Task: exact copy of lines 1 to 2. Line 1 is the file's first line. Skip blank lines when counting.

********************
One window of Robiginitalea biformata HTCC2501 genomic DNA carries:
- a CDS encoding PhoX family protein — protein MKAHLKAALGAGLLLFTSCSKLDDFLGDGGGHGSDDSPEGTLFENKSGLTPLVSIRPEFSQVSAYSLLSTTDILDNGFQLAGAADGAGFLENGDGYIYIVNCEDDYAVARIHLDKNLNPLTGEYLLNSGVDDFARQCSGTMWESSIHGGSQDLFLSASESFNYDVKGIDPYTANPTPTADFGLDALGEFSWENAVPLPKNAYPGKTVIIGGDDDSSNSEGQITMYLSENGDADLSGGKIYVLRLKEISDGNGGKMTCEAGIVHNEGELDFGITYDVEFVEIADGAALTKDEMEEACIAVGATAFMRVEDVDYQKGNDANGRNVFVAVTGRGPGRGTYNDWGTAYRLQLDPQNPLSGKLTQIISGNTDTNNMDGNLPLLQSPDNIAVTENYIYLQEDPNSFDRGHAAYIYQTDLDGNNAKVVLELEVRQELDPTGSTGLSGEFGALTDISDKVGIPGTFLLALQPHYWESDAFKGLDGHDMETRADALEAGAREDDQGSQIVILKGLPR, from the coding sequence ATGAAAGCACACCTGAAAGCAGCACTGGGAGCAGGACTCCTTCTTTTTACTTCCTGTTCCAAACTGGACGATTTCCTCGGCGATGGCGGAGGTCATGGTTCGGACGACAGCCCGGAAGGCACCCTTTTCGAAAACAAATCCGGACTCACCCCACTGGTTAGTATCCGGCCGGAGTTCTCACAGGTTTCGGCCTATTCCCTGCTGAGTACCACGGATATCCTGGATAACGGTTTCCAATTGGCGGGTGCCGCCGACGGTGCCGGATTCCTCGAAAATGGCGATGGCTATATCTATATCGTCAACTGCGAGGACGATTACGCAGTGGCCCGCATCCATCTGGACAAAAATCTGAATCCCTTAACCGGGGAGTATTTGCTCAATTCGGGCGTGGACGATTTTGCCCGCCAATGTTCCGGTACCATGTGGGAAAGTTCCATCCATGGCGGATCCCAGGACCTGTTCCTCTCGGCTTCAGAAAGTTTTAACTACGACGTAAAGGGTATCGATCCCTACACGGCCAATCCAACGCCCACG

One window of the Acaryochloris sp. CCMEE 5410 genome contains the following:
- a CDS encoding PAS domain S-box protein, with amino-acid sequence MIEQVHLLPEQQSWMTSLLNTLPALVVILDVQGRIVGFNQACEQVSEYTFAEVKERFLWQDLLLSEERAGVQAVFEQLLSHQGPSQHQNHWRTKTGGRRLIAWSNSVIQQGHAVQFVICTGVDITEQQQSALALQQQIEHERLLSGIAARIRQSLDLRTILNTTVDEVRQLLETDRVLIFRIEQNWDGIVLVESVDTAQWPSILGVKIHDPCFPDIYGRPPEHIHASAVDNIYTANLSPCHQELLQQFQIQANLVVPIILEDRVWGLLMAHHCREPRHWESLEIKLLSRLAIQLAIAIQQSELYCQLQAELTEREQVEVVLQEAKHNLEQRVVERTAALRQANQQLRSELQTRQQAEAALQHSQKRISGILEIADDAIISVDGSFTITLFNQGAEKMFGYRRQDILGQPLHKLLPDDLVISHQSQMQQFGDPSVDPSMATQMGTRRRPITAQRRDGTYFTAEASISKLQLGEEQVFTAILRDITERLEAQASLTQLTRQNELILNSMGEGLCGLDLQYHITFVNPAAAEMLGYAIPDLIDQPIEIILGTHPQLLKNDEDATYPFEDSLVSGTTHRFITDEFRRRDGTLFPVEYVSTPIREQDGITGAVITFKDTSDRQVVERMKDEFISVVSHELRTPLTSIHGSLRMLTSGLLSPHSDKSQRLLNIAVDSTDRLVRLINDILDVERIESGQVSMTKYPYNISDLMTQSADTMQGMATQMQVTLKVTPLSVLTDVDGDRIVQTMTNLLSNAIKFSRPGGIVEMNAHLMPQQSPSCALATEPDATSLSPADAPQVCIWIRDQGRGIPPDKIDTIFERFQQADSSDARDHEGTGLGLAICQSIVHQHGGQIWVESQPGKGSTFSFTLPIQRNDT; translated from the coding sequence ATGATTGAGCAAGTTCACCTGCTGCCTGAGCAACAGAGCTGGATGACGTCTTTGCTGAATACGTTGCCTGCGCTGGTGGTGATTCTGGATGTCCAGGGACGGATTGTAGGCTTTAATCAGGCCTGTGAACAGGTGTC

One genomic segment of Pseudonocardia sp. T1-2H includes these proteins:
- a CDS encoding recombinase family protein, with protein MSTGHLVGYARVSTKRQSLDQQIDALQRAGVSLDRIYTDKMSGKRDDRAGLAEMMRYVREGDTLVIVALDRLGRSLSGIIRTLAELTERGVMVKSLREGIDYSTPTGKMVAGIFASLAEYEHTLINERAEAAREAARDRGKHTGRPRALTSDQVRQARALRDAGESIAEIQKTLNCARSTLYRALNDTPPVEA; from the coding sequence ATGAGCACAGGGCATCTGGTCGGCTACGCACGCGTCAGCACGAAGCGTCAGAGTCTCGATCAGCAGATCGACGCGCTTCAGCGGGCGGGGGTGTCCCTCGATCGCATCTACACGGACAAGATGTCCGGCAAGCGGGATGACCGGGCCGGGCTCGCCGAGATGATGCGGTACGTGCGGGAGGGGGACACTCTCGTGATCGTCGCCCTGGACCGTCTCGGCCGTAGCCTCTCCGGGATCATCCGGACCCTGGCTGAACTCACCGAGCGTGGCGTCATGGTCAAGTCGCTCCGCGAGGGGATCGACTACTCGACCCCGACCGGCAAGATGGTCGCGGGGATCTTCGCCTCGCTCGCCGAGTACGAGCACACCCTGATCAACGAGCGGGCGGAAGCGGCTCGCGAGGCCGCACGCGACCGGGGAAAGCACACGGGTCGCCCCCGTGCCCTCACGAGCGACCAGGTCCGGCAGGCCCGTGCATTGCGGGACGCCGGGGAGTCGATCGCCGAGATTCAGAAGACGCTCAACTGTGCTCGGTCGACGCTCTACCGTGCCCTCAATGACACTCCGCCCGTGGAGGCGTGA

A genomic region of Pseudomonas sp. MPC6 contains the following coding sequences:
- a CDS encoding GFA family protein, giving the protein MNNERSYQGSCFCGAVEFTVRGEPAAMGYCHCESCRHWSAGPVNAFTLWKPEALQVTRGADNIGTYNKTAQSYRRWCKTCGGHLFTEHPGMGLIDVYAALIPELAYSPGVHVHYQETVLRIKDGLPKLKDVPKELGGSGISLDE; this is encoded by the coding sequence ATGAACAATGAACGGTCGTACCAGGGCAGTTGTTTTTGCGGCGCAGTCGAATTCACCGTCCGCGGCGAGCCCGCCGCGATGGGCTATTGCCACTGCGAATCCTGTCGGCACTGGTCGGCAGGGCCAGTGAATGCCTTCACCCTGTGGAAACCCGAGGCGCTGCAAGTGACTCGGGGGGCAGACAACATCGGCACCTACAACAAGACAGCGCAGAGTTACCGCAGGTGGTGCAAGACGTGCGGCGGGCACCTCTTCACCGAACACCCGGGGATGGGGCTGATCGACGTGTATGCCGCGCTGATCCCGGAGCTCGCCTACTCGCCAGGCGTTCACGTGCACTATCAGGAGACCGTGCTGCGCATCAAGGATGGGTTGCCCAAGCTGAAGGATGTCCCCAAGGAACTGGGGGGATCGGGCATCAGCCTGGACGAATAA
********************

One window of Robiginitalea biformata HTCC2501 genomic DNA carries:
- a CDS encoding PhoX family protein — protein MKAHLKAALGAGLLLFTSCSKLDDFLGDGGGHGSDDSPEGTLFENKSGLTPLVSIRPEFSQVSAYSLLSTTDILDNGFQLAGAADGAGFLENGDGYIYIVNCEDDYAVARIHLDKNLNPLTGEYLLNSGVDDFARQCSGTMWESSIHGGSQDLFLSASESFNYDVKGIDPYTANPTPTADFGLDALGEFSWENAVPLPKNAYPGKTVIIGGDDDSSNSEGQITMYLSENGDADLSGGKIYVLRLKEISDGNGGKMTCEAGIVHNEGELDFGITYDVEFVEIADGAALTKDEMEEACIAVGATAFMRVEDVDYQKGNDANGRNVFVAVTGRGPGRGTYNDWGTAYRLQLDPQNPLSGKLTQIISGNTDTNNMDGNLPLLQSPDNIAVTENYIYLQEDPNSFDRGHAAYIYQTDLDGNNAKVVLELEVRQELDPTGSTGLSGEFGALTDISDKVGIPGTFLLALQPHYWESDAFKGLDGHDMETRADALEAGAREDDQGSQIVILKGLPR, from the coding sequence ATGAAAGCACACCTGAAAGCAGCACTGGGAGCAGGACTCCTTCTTTTTACTTCCTGTTCCAAACTGGACGATTTCCTCGGCGATGGCGGAGGTCATGGTTCGGACGACAGCCCGGAAGGCACCCTTTTCGAAAACAAATCCGGACTCACCCCACTGGTTAGTATCCGGCCGGAGTTCTCACAGGTTTCGGCCTATTCCCTGCTGAGTACCACGGATATCCTGGATAACGGTTTCCAATTGGCGGGTGCCGCCGACGGTGCCGGATTCCTCGAAAATGGCGATGGCTATATCTATATCGTCAACTGCGAGGACGATTACGCAGTGGCCCGCATCCATCTGGACAAAAATCTGAATCCCTTAACCGGGGAGTATTTGCTCAATTCGGGCGTGGACGATTTTGCCCGCCAATGTTCCGGTACCATGTGGGAAAGTTCCATCCATGGCGGATCCCAGGACCTGTTCCTCTCGGCTTCAGAAAGTTTTAACTACGACGTAAAGGGTATCGATCCCTACACGGCCAATCCAACGCCCACG